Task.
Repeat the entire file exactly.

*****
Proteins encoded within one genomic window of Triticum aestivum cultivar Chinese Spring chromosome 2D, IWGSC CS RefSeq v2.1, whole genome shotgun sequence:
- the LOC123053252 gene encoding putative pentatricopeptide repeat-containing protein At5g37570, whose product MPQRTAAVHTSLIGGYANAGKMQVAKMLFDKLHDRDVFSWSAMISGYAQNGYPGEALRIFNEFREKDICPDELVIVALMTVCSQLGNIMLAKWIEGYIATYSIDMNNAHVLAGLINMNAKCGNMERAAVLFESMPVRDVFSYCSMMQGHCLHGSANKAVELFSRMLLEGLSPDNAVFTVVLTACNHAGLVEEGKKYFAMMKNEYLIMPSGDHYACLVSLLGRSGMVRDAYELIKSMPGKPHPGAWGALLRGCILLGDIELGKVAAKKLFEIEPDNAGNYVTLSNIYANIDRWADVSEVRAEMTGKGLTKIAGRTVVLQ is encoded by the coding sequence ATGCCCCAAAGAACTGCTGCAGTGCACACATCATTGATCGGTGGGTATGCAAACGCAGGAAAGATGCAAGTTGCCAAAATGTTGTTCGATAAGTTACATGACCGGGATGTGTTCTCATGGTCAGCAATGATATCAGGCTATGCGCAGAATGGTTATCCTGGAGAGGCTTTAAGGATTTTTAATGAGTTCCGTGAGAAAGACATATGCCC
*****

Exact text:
Proteins encoded within one genomic window of Triticum aestivum cultivar Chinese Spring chromosome 2D, IWGSC CS RefSeq v2.1, whole genome shotgun sequence:
- the LOC123053252 gene encoding putative pentatricopeptide repeat-containing protein At5g37570, whose product MPQRTAAVHTSLIGGYANAGKMQVAKMLFDKLHDRDVFSWSAMISGYAQNGYPGEALRIFNEFREKDICPDELVIVALMTVCSQLGNIMLAKWIEGYIATYSIDMNNAHVLAGLINMNAKCGNMERAAVLFESMPVRDVFSYCSMMQGHCLHGSANKAVELFSRMLLEGLSPDNAVFTVVLTACNHAGLVEEGKKYFAMMKNEYLIMPSGDHYACLVSLLGRSGMVRDAYELIKSMPGKPHPGAWGALLRGCILLGDIELGKVAAKKLFEIEPDNAGNYVTLSNIYANIDRWADVSEVRAEMTGKGLTKIAGRTVVLQ is encoded by the coding sequence ATGCCCCAAAGAACTGCTGCAGTGCACACATCATTGATCGGTGGGTATGCAAACGCAGGAAAGATGCAAGTTGCCAAAATGTTGTTCGATAAGTTACATGACCGGGATGTGTTCTCATGGTCAGCAATGATATCAGGCTATGCGCAGAATGGTTATCCTGGAGAGGCTTTAAGGATTTTTAATGAGTTCCGTGAGAAAGACATATGCCC